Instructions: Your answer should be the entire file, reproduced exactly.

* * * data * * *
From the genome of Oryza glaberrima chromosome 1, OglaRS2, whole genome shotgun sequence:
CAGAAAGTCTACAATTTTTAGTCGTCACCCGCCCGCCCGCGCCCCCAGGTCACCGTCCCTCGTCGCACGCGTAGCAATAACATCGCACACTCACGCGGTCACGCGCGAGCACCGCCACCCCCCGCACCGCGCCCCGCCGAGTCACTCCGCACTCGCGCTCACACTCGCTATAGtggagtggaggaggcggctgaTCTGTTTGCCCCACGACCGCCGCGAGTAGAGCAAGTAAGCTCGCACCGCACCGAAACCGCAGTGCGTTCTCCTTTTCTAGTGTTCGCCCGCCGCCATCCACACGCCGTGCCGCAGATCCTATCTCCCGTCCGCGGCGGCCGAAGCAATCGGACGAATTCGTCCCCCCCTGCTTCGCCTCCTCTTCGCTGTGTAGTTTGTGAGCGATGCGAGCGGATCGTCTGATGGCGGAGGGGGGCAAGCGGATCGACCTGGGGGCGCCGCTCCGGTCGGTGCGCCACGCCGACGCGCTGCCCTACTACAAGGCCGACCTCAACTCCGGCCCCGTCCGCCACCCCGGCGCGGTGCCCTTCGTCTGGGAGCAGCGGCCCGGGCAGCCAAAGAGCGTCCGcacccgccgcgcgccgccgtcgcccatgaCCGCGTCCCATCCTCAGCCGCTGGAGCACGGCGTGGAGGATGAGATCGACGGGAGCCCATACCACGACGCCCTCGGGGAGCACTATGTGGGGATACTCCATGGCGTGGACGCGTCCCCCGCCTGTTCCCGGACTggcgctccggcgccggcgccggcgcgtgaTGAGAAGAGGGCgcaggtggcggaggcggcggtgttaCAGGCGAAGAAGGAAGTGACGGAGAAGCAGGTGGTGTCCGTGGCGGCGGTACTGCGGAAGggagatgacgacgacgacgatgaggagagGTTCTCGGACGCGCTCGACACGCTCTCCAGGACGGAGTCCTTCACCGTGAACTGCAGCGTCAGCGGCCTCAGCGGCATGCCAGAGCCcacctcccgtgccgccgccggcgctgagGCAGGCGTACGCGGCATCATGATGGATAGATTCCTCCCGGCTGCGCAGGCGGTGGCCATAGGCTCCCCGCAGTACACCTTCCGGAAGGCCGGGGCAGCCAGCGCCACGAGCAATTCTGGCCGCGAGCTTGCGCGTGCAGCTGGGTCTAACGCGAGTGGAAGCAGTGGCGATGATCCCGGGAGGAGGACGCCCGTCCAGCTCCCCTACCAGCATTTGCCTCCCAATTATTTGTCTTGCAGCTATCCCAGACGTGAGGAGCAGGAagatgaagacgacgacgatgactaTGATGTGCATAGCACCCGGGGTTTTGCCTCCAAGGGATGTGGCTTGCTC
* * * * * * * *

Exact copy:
From the genome of Oryza glaberrima chromosome 1, OglaRS2, whole genome shotgun sequence:
CAGAAAGTCTACAATTTTTAGTCGTCACCCGCCCGCCCGCGCCCCCAGGTCACCGTCCCTCGTCGCACGCGTAGCAATAACATCGCACACTCACGCGGTCACGCGCGAGCACCGCCACCCCCCGCACCGCGCCCCGCCGAGTCACTCCGCACTCGCGCTCACACTCGCTATAGtggagtggaggaggcggctgaTCTGTTTGCCCCACGACCGCCGCGAGTAGAGCAAGTAAGCTCGCACCGCACCGAAACCGCAGTGCGTTCTCCTTTTCTAGTGTTCGCCCGCCGCCATCCACACGCCGTGCCGCAGATCCTATCTCCCGTCCGCGGCGGCCGAAGCAATCGGACGAATTCGTCCCCCCCTGCTTCGCCTCCTCTTCGCTGTGTAGTTTGTGAGCGATGCGAGCGGATCGTCTGATGGCGGAGGGGGGCAAGCGGATCGACCTGGGGGCGCCGCTCCGGTCGGTGCGCCACGCCGACGCGCTGCCCTACTACAAGGCCGACCTCAACTCCGGCCCCGTCCGCCACCCCGGCGCGGTGCCCTTCGTCTGGGAGCAGCGGCCCGGGCAGCCAAAGAGCGTCCGcacccgccgcgcgccgccgtcgcccatgaCCGCGTCCCATCCTCAGCCGCTGGAGCACGGCGTGGAGGATGAGATCGACGGGAGCCCATACCACGACGCCCTCGGGGAGCACTATGTGGGGATACTCCATGGCGTGGACGCGTCCCCCGCCTGTTCCCGGACTggcgctccggcgccggcgccggcgcgtgaTGAGAAGAGGGCgcaggtggcggaggcggcggtgttaCAGGCGAAGAAGGAAGTGACGGAGAAGCAGGTGGTGTCCGTGGCGGCGGTACTGCGGAAGggagatgacgacgacgacgatgaggagagGTTCTCGGACGCGCTCGACACGCTCTCCAGGACGGAGTCCTTCACCGTGAACTGCAGCGTCAGCGGCCTCAGCGGCATGCCAGAGCCcacctcccgtgccgccgccggcgctgagGCAGGCGTACGCGGCATCATGATGGATAGATTCCTCCCGGCTGCGCAGGCGGTGGCCATAGGCTCCCCGCAGTACACCTTCCGGAAGGCCGGGGCAGCCAGCGCCACGAGCAATTCTGGCCGCGAGCTTGCGCGTGCAGCTGGGTCTAACGCGAGTGGAAGCAGTGGCGATGATCCCGGGAGGAGGACGCCCGTCCAGCTCCCCTACCAGCATTTGCCTCCCAATTATTTGTCTTGCAGCTATCCCAGACGTGAGGAGCAGGAagatgaagacgacgacgatgactaTGATGTGCATAGCACCCGGGGTTTTGCCTCCAAGGGATGTGGCTTGCTC